CPJ released Poverty Trends 2017, our annual report on poverty in Canada, a week ahead of the International Day for the Eradication of Poverty. It reports that a staggering 4.8 million people in Canada (or 13.9%) live in poverty. The report uses the Low-Income Measure (LIM), which defines the poverty rate as a 50 per cent of the median Canadian household income.
Poverty Trends 2017 identifies several key demographics of people in Canada that have particularly high poverty rates:
- Working-age adults (14.7%): Most adults living in poverty are employed.
- Single working-age adults (42.9%): Working-age adults are often overlooked and have limited policy supports.
- People with disabilities aged 25-64 (23.0%): People with disabilities are highly vulnerable to poverty, particularly those facing multiple discriminations.
- Children in single-parent families (43.4%): Single parent families are most often female-led (80%), and of these households, Indigenous women, racialized women, and women with disabilities have higher poverty rates.
- Indigenous people (25.3%): High poverty rates for Indigenous people are part of the continued legacy of colonization.
- New immigrants and refugees (34.2%): Refugees and refugee claimants remain vulnerable to poverty after settling in Canada.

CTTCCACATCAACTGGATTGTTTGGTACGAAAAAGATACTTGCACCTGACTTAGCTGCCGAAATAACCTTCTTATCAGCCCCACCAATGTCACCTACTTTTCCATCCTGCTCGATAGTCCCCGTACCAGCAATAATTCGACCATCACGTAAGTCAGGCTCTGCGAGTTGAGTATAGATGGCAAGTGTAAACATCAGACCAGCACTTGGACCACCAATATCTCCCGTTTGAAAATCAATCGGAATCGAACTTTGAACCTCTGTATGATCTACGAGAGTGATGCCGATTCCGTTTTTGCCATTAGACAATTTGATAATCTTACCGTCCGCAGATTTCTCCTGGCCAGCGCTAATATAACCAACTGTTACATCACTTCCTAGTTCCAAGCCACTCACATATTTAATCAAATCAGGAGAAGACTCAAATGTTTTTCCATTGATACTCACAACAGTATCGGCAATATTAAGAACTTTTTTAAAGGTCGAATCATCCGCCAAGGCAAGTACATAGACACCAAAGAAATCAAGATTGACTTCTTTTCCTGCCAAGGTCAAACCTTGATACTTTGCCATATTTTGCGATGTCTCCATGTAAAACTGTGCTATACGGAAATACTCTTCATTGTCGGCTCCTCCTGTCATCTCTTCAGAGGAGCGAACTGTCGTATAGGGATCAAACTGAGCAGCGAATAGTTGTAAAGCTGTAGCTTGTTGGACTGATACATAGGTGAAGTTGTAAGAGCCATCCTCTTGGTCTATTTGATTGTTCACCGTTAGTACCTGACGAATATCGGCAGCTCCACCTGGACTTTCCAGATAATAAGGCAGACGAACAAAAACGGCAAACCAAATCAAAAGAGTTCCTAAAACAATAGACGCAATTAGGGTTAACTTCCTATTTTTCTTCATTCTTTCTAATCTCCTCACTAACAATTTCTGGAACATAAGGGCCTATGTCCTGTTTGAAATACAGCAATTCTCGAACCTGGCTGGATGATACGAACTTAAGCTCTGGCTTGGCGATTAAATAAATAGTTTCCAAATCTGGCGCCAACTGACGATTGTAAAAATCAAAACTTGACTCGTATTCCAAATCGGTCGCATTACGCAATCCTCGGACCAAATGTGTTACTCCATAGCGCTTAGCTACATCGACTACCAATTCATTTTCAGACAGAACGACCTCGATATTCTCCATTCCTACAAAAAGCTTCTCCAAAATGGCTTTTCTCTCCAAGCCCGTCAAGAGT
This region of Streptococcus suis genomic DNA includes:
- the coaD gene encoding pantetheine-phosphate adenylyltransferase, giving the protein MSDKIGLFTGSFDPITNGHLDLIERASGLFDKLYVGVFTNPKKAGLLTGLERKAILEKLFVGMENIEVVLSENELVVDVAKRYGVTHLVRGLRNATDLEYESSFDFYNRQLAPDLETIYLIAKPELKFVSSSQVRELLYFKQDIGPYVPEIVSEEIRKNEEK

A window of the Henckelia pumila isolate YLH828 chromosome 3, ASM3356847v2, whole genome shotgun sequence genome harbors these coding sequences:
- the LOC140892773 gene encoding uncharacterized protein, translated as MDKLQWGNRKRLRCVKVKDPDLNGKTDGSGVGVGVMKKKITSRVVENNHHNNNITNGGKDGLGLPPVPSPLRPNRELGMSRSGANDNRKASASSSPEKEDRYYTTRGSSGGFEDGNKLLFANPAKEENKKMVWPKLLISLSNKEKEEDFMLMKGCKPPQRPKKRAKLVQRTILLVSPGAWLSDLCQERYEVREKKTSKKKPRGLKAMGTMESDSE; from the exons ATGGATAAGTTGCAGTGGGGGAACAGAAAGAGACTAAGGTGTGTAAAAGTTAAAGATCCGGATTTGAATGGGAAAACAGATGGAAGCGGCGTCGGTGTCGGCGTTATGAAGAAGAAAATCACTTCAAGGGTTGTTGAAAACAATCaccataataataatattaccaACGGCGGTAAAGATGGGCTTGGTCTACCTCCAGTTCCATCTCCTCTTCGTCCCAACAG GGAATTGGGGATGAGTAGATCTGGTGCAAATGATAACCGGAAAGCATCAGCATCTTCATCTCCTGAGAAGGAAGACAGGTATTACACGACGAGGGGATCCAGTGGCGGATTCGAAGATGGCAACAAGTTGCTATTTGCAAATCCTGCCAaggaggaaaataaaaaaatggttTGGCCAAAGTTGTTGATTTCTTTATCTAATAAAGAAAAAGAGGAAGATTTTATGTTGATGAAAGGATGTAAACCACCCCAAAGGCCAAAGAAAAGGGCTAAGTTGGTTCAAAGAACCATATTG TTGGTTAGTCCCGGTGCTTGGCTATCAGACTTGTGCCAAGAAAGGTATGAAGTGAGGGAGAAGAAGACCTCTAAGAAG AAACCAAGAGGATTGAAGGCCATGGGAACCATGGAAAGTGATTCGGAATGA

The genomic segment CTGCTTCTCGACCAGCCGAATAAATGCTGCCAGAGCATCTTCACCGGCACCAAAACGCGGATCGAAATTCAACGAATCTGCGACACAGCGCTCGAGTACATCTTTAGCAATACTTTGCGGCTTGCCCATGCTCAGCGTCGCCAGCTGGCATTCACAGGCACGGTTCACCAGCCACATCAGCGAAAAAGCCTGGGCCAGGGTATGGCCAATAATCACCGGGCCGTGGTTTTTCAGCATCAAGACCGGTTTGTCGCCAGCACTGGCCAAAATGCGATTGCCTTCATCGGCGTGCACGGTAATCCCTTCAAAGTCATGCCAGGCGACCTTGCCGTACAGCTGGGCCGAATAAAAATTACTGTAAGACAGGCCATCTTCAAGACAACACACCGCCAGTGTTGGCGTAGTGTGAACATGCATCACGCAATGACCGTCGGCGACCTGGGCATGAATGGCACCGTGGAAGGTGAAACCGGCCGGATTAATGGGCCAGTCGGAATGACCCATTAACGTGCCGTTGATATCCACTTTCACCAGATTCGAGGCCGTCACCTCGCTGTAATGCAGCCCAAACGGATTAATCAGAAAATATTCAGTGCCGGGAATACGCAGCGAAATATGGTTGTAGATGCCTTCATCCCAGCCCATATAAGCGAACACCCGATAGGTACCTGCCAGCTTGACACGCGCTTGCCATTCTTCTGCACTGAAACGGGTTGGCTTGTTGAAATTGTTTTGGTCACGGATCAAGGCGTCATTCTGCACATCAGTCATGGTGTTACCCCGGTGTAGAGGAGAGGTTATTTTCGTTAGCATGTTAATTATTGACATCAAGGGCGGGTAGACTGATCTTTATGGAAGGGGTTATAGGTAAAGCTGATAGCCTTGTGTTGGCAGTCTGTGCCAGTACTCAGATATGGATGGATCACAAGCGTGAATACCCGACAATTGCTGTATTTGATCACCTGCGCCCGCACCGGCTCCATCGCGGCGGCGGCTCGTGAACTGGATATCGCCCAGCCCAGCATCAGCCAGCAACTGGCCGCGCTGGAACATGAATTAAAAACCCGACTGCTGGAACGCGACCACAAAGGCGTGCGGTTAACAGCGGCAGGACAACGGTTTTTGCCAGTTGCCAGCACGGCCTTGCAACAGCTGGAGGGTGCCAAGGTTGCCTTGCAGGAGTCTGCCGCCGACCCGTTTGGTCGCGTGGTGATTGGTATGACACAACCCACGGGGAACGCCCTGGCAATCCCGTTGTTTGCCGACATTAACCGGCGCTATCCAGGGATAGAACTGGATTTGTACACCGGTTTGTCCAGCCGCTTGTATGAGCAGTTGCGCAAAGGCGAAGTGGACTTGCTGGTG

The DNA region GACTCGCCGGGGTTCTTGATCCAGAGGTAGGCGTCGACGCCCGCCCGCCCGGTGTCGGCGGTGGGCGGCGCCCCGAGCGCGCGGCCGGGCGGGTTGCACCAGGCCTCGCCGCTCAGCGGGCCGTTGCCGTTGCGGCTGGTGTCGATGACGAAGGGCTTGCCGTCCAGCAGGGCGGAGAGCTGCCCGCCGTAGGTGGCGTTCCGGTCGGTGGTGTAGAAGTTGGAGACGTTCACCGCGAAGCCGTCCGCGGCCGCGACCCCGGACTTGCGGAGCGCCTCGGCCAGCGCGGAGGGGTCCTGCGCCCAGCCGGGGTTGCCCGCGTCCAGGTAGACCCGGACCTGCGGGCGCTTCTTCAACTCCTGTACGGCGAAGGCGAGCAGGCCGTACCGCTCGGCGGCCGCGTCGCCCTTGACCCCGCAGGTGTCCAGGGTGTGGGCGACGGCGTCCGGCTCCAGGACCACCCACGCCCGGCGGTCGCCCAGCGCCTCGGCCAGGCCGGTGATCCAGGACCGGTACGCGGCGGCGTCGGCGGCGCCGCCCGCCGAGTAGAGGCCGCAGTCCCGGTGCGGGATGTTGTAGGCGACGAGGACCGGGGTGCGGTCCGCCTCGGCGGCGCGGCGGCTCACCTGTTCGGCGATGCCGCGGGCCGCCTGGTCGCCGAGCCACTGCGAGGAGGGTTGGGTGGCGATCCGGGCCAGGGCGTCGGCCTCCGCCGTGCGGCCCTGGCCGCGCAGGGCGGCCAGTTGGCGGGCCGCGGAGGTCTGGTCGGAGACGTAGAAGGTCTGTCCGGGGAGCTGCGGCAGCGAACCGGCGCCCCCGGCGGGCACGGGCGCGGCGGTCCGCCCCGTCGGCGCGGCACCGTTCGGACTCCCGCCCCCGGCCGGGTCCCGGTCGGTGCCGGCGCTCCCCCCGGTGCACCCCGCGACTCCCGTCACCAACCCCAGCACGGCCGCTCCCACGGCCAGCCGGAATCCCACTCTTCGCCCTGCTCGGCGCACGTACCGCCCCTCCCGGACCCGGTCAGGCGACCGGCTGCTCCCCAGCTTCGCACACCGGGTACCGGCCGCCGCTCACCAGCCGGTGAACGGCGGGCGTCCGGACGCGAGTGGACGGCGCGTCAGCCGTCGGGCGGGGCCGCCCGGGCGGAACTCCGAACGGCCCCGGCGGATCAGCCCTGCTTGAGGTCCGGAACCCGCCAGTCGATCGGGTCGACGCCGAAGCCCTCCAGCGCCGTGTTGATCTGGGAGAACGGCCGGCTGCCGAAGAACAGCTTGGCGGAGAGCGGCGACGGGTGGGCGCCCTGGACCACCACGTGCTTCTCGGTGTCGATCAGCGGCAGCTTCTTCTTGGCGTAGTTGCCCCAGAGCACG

Poverty Trends 2017 also includes a breakdown of poverty rates by province and territory. Nunavut continues to have the highest poverty rate in Canada (29.0%), followed by Manitoba (18.2%) and the Northwest Territories (16.2%).
Among major Canadian cities, Toronto has the highest rate of poverty at 17.0%, followed by Vancouver (16.9%) and Windsor (16.2%).
Data on poverty rates in Canada are an essential part of understanding the complex reality of poverty. However, in addition to economic measures, poverty also involves social, political, and cultural marginalization, with impacts on self-worth, spiritual vitality, and the well-being of communities. Individuals that face multiple barriers have an increased vulnerability to poverty.
The complex reality of poverty and its far-reaching effects for individuals and society in Canada requires a comprehensive, rights-based national anti-poverty plan. Ultimately, this plan must be grounded in the dignity of all people and the well-being of individuals and communities.